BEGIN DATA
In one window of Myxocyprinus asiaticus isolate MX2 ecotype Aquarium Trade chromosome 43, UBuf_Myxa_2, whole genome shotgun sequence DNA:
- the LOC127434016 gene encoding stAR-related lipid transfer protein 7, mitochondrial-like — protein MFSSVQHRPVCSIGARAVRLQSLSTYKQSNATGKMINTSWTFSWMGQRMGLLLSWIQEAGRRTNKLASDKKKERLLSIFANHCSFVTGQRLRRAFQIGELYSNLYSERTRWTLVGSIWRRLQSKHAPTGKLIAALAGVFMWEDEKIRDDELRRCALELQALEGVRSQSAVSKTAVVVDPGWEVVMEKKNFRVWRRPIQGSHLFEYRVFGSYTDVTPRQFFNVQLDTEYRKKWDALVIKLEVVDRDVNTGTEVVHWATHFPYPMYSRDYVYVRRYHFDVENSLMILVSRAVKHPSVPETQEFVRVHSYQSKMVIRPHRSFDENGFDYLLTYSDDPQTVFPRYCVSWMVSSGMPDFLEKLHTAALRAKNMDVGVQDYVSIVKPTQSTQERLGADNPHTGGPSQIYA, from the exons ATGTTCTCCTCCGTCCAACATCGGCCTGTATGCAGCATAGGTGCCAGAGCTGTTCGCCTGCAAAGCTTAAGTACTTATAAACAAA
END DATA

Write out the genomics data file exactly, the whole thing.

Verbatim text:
In one window of Myxocyprinus asiaticus isolate MX2 ecotype Aquarium Trade chromosome 43, UBuf_Myxa_2, whole genome shotgun sequence DNA:
- the LOC127434016 gene encoding stAR-related lipid transfer protein 7, mitochondrial-like — protein MFSSVQHRPVCSIGARAVRLQSLSTYKQSNATGKMINTSWTFSWMGQRMGLLLSWIQEAGRRTNKLASDKKKERLLSIFANHCSFVTGQRLRRAFQIGELYSNLYSERTRWTLVGSIWRRLQSKHAPTGKLIAALAGVFMWEDEKIRDDELRRCALELQALEGVRSQSAVSKTAVVVDPGWEVVMEKKNFRVWRRPIQGSHLFEYRVFGSYTDVTPRQFFNVQLDTEYRKKWDALVIKLEVVDRDVNTGTEVVHWATHFPYPMYSRDYVYVRRYHFDVENSLMILVSRAVKHPSVPETQEFVRVHSYQSKMVIRPHRSFDENGFDYLLTYSDDPQTVFPRYCVSWMVSSGMPDFLEKLHTAALRAKNMDVGVQDYVSIVKPTQSTQERLGADNPHTGGPSQIYA, from the exons ATGTTCTCCTCCGTCCAACATCGGCCTGTATGCAGCATAGGTGCCAGAGCTGTTCGCCTGCAAAGCTTAAGTACTTATAAACAAA